Susan Herman, lawyer and professor of criminal justice, is one of two academics chosen to help reform “convoluted” policies
Note: Herman is a resident of Fulton Landing in Brooklyn. She can be reached for interviews at Sherman2@pace.edu or her cell phone, number available on request. See contact below.
NEW YORK, NY, October 15, 2010 — Crime sentencing policies in New York State have not been comprehensively revised in more than four decades. They have been described as “convoluted,” and as deficient both in helping offenders reform and helping victims find restitution.
Now a Pace University professor of criminal justice, Susan Herman, an advocate of “parallel” justice for crime victims, has been named to the state’s first-ever Permanent Sentencing Commission, which is charged with a thoroughgoing reform.
Herman is a lawyer and the former executive director of the National Center for Victims of Crime in Washington, DC. A graduate of the Antioch School of Law and a former Special Counsel to the Commissioner of the New York Police Department, she is the author of a book published this summer titled “Parallel Justice for Victims of Crime” (National Center for Victims of Crime).
More than pie in the sky
A review of the book on the website Restorative Justice Online describes the work as “focused and balanced.”
The reviewer, Eric Asur, says the volume addresses “the billions of dollars of restitution that is not collected” and how the current victim compensation funds are “of limited utility, and may only assist victims of violent crimes with specific hardships.” Current compensation funds often are simply “inapplicable” to victims of “financial or identity fraud type crimes.”
The task of developing a new system “seems daunting,” Asur concludes, but he adds that “fortunately, the author presents more than a ‘pie in the sky’ dream,” recounting numerous pilot programs and legislative changes in other states.
New York could well become a leader in this field. Among the Commission’s jobs is increasing New York State’s “focus on crime victims, including efforts to broaden victim participation in sentencing and to facilitate victim restitution,” according to a press release from the state’s Unified Court system.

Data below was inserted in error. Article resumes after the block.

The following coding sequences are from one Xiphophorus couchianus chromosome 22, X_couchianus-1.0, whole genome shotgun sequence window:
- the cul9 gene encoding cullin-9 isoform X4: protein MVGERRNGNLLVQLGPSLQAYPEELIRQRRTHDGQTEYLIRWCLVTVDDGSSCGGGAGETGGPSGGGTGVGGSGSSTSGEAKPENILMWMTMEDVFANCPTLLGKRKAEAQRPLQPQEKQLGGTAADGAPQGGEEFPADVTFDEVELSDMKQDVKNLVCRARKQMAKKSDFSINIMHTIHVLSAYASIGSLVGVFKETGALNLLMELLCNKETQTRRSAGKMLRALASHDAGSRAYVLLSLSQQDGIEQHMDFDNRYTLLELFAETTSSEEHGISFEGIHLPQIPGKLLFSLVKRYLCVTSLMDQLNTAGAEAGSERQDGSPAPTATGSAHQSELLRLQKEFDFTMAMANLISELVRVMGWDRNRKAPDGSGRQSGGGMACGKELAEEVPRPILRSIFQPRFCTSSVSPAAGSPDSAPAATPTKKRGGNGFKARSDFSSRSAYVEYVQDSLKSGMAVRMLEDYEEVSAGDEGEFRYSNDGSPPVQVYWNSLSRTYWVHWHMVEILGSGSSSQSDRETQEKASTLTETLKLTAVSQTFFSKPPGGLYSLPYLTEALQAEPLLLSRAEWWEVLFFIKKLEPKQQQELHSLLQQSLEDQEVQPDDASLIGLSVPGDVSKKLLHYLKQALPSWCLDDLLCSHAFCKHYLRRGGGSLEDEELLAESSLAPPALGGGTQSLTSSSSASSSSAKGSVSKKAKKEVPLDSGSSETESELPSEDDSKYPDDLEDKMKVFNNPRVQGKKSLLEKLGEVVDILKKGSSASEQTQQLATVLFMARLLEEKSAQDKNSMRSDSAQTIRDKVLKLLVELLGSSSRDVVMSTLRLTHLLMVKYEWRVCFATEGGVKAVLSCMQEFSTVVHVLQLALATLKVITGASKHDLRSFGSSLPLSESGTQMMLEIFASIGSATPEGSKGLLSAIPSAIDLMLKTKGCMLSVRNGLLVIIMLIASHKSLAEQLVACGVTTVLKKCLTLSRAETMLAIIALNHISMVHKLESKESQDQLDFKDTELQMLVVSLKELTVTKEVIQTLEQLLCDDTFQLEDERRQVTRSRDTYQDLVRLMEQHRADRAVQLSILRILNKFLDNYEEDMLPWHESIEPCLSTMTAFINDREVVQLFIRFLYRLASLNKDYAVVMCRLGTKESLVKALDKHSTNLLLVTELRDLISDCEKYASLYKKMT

Two notable figures in the state’s legal community co-chair the new Commission — New York County’s new District Attorney, Cyrus R. Vance, Jr., and the Administrative Judge of the State Supreme Court’s Criminal Term in Kings County, Barry Kamins, a former criminal defense lawyer. The other member with an academic appointment is Shawn Bushway, PhD, of the State University at Albany.
New York State’s Chief Judge, Jonathan Lippman, announced the makeup of the Commission this week.
The establishment of a permanent commission was recommended by the most recent short-term commission on sentencing reform, chaired by former DCJS Commissioner Denise O’Donnell. The state’s current system was called “convoluted” by a Vice-Chair of the new commission, Patricia Marks, a Supervising Judge for the Criminal Courts of the Seventh Judicial District. The new commission is similar to commissions in many other states.
Herman has taught at Pace for five years in the University’s popular Criminal Justice program, which recently began offering an Executive Masters degree (MA) in Homeland Security. The Criminal Justice Department is part of the University’s Dyson College of Arts and Sciences.
About Pace University
For 103 years, Pace University has produced thinking professionals by providing high quality education for the professions on a firm base of liberal learning amid the advantages of the New York metropolitan area. A private university, Pace has campuses in New York City and Westchester County, New York, enrolling nearly 13,000 students in bachelor’s, master’s, and doctoral programs in its Lubin School of Business, Dyson College of Arts and Sciences, Lienhard School of Nursing, School of Education, School of Law, and Seidenberg School of Computer Science and Information Systems. www.pace.edu
Contact: Christopher T. Cory, Pace media relations, 212-346-1117, cell 917-608-8164, firstname.lastname@example.org